From the Journals

Alcohol use during breastfeeding linked to cognitive harms in children

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Previous recommendations might need to be reconsidered

This study represents an important step toward understanding the neurobiological and developmental risks associated with substance exposure during breastfeeding.

The finding of an association between maternal alcohol consumption during breastfeeding and later negative effects on child development are not surprising, given what already is known harmful effects of alcohol on the developing brain. There is no reason to think that these harmful effects might be limited to prenatal alcohol exposure.

“Previous recommendations that reveal limited alcohol consumption to be compatible with breastfeeding during critical periods of development ... may need to be reconsidered in light of this combined evidence,” wrote Lauren M. Jansson, MD.

Dr. Jansson is affiliated with the department of pediatrics at Johns Hopkins University, Baltimore. These comments are taken from an editorial (Pediatrics. 2018 Jul 30. doi: 10.1542/peds.2018-1377). She declared having no conflicts of interest.



Risky or higher alcohol consumption while breastfeeding could be associated with poorer cognitive outcomes in children, according to a longitudinal cohort study.

Mother breastfeeding her baby. ©Maxim Tupikov/

In a paper published in Pediatrics, researchers analyzed data from 5,107 infants who were followed up every 2 years from Growing Up in Australia: The Longitudinal Study of Australian Children. They also examined other factors, such as information on mothers’ smoking and drinking habits during breastfeeding.

The analysis showed a significant association between increased maternal alcohol consumption and decreased nonverbal reasoning scores in children aged 6-7 years who had been breastfed at any time (95% confidence interval, –0.18 to –0.04; P = .01). The effect was independent of other factors that might have played a role, including prenatal alcohol consumption, maternal age, income, birth weight, head injury, and learning delay.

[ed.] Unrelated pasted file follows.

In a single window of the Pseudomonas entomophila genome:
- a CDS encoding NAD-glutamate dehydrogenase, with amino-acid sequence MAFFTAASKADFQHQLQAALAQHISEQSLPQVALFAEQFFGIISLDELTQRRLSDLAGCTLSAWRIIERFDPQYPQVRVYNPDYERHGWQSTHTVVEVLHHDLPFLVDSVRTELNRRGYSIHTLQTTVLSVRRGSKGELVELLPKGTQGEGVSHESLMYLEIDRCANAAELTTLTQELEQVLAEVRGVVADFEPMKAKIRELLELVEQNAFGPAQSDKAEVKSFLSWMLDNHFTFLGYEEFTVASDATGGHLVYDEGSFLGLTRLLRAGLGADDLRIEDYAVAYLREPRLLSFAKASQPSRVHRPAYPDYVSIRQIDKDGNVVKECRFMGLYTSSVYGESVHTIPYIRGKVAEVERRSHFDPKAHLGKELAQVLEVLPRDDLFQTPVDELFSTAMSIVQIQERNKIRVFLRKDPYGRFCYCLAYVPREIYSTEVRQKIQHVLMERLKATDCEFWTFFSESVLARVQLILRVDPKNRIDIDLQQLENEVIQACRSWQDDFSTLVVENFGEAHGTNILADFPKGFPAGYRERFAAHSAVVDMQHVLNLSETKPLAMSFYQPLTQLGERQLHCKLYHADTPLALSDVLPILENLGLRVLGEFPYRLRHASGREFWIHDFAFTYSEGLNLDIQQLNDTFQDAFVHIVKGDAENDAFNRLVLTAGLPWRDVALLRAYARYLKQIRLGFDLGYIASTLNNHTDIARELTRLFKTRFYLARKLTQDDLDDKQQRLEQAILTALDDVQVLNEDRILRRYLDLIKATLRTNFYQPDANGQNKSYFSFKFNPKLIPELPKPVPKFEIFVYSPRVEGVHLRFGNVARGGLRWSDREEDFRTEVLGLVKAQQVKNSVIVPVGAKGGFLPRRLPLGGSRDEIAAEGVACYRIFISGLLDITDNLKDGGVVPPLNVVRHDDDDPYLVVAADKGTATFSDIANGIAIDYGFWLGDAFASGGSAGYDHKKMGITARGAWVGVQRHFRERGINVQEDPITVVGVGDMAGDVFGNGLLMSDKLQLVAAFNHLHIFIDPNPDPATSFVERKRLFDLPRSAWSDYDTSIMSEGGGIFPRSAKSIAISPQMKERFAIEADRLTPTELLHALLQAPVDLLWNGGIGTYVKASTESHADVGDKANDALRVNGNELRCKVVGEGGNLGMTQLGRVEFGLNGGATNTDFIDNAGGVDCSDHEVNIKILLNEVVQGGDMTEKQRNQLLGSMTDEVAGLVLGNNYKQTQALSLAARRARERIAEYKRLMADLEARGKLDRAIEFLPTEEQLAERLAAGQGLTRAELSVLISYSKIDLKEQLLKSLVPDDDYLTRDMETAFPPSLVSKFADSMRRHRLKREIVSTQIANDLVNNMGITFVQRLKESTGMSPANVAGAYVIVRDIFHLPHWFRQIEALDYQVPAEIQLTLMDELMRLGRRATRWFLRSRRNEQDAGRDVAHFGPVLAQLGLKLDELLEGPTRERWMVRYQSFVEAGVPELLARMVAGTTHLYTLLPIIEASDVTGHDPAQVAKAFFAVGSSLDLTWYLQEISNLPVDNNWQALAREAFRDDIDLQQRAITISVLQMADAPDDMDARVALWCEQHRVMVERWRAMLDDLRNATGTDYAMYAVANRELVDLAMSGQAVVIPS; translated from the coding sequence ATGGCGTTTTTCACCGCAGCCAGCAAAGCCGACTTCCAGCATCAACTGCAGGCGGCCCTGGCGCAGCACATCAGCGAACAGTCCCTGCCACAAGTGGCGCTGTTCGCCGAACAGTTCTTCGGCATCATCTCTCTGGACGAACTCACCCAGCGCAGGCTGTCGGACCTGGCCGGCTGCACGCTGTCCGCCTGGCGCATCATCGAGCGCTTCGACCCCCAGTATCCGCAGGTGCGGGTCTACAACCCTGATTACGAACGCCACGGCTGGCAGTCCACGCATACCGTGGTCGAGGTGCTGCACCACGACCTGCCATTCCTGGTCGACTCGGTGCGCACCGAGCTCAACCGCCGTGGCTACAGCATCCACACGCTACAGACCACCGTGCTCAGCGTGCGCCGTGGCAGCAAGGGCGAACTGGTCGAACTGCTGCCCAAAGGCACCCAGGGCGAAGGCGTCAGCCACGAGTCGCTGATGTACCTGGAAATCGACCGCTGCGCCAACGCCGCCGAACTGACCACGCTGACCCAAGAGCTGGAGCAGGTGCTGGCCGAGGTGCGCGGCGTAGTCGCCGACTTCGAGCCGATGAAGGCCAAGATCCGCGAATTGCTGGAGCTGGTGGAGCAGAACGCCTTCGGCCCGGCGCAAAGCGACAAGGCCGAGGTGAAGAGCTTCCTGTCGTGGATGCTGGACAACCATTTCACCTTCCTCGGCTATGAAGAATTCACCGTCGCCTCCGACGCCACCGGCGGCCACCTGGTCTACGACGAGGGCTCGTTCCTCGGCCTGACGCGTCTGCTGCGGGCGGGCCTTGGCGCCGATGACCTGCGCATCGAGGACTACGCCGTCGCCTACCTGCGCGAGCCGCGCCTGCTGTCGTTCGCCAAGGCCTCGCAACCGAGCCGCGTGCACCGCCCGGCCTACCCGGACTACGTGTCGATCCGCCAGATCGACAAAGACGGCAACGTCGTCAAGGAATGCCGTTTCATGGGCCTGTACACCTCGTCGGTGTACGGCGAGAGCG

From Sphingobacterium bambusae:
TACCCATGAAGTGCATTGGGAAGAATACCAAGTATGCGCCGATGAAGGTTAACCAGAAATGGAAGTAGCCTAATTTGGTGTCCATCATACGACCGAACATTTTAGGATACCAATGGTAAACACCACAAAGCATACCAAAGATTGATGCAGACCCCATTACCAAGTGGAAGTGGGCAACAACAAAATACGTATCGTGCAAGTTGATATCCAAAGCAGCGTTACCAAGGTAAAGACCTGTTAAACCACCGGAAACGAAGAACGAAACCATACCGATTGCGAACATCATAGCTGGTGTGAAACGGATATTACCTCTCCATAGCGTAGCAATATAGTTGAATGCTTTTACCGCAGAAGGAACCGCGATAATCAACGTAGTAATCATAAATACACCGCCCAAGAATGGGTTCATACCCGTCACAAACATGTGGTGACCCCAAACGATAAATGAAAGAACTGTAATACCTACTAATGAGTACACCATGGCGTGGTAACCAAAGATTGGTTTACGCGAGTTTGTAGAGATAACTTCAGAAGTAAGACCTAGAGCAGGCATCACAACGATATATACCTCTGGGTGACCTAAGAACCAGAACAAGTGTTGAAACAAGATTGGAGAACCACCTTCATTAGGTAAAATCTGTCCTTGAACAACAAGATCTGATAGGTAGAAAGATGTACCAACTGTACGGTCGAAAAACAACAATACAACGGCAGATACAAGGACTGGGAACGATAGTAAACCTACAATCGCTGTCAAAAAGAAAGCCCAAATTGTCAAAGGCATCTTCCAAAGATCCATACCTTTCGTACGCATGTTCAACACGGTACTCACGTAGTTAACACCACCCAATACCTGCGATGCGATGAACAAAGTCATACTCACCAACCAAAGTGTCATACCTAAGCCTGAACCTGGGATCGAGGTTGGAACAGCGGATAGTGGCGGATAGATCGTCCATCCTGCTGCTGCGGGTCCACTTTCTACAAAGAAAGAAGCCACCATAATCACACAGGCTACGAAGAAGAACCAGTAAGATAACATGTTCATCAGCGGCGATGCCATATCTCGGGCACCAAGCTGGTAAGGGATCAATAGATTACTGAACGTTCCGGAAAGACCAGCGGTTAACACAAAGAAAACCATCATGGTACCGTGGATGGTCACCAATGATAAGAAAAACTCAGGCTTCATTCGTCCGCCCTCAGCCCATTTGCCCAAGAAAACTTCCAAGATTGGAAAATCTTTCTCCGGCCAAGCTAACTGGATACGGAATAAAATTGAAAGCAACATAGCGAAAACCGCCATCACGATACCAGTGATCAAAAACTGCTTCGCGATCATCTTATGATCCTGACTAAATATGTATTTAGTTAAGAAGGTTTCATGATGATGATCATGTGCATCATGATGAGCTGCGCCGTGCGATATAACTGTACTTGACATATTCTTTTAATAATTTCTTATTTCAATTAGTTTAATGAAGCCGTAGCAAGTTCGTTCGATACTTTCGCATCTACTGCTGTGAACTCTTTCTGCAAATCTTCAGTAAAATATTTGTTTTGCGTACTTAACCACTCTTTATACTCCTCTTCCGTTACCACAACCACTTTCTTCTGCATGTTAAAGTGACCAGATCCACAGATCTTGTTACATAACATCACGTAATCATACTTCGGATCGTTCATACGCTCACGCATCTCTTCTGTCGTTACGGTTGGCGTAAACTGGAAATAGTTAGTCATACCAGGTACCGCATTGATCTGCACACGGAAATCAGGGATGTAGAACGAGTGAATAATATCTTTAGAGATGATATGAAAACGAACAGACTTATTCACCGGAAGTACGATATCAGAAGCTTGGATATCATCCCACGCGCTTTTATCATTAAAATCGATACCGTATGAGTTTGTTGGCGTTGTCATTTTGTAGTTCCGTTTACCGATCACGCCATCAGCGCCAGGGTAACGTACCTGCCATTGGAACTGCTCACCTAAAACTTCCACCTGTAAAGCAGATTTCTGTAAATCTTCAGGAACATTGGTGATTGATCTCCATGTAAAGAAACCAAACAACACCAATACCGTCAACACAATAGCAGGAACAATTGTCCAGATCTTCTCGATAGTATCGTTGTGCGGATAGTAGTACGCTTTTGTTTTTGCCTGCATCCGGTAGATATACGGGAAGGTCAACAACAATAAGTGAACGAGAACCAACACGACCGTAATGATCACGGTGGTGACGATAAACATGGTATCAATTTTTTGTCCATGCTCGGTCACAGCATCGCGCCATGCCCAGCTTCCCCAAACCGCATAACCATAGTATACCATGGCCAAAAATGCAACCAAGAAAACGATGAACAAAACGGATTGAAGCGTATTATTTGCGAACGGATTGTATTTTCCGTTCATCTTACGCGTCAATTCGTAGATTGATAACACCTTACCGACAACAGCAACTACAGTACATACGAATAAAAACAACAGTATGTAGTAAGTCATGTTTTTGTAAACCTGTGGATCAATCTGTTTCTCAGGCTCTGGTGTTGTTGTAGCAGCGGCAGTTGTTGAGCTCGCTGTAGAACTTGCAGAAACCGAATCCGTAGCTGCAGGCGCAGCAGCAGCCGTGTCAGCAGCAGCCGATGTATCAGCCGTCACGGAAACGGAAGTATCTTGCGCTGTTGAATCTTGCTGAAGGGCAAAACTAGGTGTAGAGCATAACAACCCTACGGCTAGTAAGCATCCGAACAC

A comparable association was not seen in children who were never breastfed (95% CI, –0.20 to 0.17; P = .87), which the authors said supported the suggestion that the cognitive effects were the result of alcohol exposure through breast milk.

“This suggests that alcohol exposure through breast milk was responsible for cognitive reductions in breastfed infants rather than psychosocial or environmental factors surrounding maternal alcohol consumption,” wrote Louisa Gibson and Melanie Porter, PhD, of the department of psychology at Macquarie University in Sydney.

However, the association was no longer evident in children aged 8-11 years. The authors said that finding might be attributable to mediation by factors such as increased education.

In addition, Ms. Gibson and Dr. Porter did not find an association between smoking during breastfeeding and cognitive outcomes of the offspring.

The findings on breastfeeding and cognitive reductions in breastfed infants are consistent with animal studies showing that ethanol in breast milk can affect normal brain development.

“Increased cerebral cortex apoptosis and necrosis, for example, may disrupt higher order executive skills relied on in reasoning tasks,” the authors wrote. “Likewise, decreased myelination‍ could reduce the processing speed needed to problem solve quickly.”

Children also might experience reduced cognition as a secondary effect of changes in feeding, nutritional intake, and sleep patterns that could themselves affect brain development, leading to behavioral changes that might “reduce exposure to enriching stimuli.”

However, the authors noted that the frequency and quantity of milk consumed, and the timing of alcohol consumption relative to breastfeeding, were not recorded as part of the study.

“The impact of this is unknown, however, because not all women time their alcohol consumption to limit alcohol exposure, and unpredictable infant feeding patterns can interfere with timing attempts.”

Ms. Gibson and Dr. Porter reported no external funding and no conflicts of interest.

SOURCE: Gibson L et al. Pediatrics 2018 Jul 30. doi: 10.1542/peds.2017-4266.

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